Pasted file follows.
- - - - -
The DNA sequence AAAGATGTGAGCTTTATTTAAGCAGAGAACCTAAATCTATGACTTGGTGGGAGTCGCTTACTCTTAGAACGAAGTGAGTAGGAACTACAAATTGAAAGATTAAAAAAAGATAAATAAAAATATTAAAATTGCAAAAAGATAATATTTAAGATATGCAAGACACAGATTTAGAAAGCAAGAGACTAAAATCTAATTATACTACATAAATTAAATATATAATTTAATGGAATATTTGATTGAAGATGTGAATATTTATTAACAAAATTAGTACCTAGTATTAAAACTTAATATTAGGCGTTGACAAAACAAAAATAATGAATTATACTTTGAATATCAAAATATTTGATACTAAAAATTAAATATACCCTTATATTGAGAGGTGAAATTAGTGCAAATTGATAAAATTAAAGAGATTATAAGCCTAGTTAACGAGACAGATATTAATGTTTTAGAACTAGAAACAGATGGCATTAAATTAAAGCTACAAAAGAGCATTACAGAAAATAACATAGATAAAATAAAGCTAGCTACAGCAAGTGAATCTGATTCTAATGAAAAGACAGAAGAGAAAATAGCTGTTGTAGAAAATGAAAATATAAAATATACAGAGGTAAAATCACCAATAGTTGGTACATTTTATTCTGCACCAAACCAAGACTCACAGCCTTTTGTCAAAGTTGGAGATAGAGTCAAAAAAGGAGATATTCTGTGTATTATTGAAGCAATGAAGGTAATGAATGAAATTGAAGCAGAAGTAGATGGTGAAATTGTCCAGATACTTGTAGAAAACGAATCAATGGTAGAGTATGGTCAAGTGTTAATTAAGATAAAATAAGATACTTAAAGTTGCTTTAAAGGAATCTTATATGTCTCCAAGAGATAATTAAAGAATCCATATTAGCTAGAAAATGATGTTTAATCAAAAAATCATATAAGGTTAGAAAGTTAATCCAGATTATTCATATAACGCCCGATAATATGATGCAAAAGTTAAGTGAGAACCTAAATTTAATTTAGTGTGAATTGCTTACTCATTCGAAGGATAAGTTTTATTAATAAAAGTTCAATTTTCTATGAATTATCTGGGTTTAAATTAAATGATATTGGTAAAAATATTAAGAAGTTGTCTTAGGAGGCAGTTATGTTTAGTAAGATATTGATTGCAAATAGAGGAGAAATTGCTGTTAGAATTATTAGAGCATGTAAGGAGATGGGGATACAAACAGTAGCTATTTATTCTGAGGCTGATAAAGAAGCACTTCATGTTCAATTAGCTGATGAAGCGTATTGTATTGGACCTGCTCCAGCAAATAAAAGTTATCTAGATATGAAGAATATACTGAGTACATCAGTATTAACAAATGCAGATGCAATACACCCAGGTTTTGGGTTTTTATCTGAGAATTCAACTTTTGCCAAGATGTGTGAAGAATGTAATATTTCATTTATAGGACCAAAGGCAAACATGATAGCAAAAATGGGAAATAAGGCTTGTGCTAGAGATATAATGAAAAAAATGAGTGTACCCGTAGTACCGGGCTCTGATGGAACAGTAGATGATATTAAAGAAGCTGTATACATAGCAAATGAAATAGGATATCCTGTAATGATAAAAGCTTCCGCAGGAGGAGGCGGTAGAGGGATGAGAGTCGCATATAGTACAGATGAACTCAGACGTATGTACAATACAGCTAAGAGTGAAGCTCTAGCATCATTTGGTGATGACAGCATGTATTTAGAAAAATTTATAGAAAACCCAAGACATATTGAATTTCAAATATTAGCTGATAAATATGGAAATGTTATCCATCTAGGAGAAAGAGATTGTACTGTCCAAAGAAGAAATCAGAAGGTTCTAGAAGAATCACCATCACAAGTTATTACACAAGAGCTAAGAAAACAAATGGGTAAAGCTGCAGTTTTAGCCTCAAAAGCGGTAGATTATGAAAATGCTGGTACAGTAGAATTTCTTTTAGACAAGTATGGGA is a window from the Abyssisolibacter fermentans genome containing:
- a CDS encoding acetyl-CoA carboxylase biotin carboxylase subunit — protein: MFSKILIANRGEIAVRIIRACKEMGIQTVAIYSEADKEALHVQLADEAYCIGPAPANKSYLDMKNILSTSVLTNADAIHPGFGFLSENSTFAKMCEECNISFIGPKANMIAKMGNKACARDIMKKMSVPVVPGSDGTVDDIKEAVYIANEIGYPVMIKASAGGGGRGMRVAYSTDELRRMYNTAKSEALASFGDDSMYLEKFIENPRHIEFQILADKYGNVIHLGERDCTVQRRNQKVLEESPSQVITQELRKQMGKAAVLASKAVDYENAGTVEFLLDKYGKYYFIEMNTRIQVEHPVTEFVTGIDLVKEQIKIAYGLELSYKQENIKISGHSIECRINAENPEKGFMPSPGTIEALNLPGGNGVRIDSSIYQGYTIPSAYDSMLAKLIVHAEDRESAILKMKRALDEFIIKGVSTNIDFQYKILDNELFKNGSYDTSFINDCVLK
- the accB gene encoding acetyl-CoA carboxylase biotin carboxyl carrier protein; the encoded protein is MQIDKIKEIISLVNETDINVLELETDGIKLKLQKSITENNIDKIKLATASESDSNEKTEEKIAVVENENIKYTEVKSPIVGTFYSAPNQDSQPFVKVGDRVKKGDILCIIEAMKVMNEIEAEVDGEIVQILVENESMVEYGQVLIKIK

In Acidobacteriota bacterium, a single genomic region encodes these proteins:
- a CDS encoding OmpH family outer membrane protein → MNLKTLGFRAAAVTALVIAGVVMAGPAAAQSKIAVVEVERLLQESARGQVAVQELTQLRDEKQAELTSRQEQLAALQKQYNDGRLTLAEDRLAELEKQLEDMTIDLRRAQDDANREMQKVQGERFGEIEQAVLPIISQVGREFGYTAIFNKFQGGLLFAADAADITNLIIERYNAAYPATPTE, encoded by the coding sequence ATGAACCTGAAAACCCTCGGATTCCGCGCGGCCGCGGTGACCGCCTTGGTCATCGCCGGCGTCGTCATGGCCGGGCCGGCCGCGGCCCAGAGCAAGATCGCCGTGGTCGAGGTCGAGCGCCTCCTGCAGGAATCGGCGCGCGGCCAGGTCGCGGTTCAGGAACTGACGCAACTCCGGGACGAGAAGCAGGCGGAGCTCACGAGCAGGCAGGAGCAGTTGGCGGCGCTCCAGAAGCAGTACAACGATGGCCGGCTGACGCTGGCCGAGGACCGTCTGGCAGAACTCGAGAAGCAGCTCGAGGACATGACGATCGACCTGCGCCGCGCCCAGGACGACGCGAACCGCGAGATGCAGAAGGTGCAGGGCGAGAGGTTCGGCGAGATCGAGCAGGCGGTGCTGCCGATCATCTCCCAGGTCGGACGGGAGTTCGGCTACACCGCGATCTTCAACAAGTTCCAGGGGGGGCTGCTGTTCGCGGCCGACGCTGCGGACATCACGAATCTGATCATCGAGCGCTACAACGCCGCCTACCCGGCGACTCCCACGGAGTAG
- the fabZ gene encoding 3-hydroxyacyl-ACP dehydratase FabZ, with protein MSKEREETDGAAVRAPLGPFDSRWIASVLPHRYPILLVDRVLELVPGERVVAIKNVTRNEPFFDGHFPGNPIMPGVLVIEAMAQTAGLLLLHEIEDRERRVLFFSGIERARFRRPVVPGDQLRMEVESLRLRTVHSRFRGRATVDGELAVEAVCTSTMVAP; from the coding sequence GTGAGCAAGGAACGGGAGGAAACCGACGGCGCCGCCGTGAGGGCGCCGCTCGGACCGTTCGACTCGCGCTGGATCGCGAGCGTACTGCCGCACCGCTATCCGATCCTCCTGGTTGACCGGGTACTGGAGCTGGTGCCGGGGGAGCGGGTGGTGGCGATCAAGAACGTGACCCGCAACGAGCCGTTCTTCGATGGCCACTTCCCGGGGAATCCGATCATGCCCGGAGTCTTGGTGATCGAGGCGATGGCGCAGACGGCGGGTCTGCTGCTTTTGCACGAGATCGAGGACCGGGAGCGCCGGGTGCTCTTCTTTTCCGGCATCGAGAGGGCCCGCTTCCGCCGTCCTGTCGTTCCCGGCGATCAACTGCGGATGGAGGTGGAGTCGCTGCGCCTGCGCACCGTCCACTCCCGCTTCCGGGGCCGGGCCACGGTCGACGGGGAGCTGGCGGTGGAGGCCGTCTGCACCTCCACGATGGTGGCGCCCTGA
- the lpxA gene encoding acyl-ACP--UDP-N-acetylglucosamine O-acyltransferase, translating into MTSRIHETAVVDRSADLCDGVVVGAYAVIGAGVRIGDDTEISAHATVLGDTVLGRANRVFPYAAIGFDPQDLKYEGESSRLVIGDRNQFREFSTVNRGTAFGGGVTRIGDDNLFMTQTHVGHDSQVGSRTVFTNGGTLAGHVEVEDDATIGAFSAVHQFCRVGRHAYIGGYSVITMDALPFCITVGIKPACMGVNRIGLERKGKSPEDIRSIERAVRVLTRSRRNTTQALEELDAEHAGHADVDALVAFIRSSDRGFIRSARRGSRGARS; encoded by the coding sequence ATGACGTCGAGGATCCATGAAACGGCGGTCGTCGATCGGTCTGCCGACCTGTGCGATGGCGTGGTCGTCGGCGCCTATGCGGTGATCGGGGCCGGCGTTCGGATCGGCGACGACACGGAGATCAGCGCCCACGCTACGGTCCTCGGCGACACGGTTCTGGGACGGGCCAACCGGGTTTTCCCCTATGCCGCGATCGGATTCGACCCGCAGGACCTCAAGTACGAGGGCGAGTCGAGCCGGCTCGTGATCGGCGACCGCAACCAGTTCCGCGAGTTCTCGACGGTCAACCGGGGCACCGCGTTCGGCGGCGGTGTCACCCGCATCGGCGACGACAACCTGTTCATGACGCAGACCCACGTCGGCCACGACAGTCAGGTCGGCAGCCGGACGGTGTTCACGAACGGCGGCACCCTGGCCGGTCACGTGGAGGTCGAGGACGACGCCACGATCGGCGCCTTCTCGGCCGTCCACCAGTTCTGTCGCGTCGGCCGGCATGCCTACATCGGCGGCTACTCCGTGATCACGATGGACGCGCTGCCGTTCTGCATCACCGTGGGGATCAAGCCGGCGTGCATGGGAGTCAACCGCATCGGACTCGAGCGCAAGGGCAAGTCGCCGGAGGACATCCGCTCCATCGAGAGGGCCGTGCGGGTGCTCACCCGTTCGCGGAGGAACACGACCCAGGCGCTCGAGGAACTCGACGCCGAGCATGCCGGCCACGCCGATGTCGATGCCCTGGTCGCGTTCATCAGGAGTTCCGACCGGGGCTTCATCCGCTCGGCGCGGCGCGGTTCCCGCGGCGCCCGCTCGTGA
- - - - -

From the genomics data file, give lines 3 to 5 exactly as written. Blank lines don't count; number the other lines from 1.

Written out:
- the accB gene encoding acetyl-CoA carboxylase biotin carboxyl carrier protein; the encoded protein is MQIDKIKEIISLVNETDINVLELETDGIKLKLQKSITENNIDKIKLATASESDSNEKTEEKIAVVENENIKYTEVKSPIVGTFYSAPNQDSQPFVKVGDRVKKGDILCIIEAMKVMNEIEAEVDGEIVQILVENESMVEYGQVLIKIK

In Acidobacteriota bacterium, a single genomic region encodes these proteins:
- a CDS encoding OmpH family outer membrane protein → MNLKTLGFRAAAVTALVIAGVVMAGPAAAQSKIAVVEVERLLQESARGQVAVQELTQLRDEKQAELTSRQEQLAALQKQYNDGRLTLAEDRLAELEKQLEDMTIDLRRAQDDANREMQKVQGERFGEIEQAVLPIISQVGREFGYTAIFNKFQGGLLFAADAADITNLIIERYNAAYPATPTE, encoded by the coding sequence ATGAACCTGAAAACCCTCGGATTCCGCGCGGCCGCGGTGACCGCCTTGGTCATCGCCGGCGTCGTCATGGCCGGGCCGGCCGCGGCCCAGAGCAAGATCGCCGTGGTCGAGGTCGAGCGCCTCCTGCAGGAATCGGCGCGCGGCCAGGTCGCGGTTCAGGAACTGACGCAACTCCGGGACGAGAAGCAGGCGGAGCTCACGAGCAGGCAGGAGCAGTTGGCGGCGCTCCAGAAGCAGTACAACGATGGCCGGCTGACGCTGGCCGAGGACCGTCTGGCAGAACTCGAGAAGCAGCTCGAGGACATGACGATCGACCTGCGCCGCGCCCAGGACGACGCGAACCGCGAGATGCAGAAGGTGCAGGGCGAGAGGTTCGGCGAGATCGAGCAGGCGGTGCTGCCGATCATCTCCCAGGTCGGACGGGAGTTCGGCTACACCGCGATCTTCAACAAGTTCCAGGGGGGGCTGCTGTTCGCGGCCGACGCTGCGGACATCACGAATCTGATCATCGAGCGCTACAACGCCGCCTACCCGGCGACTCCCACGGAGTAG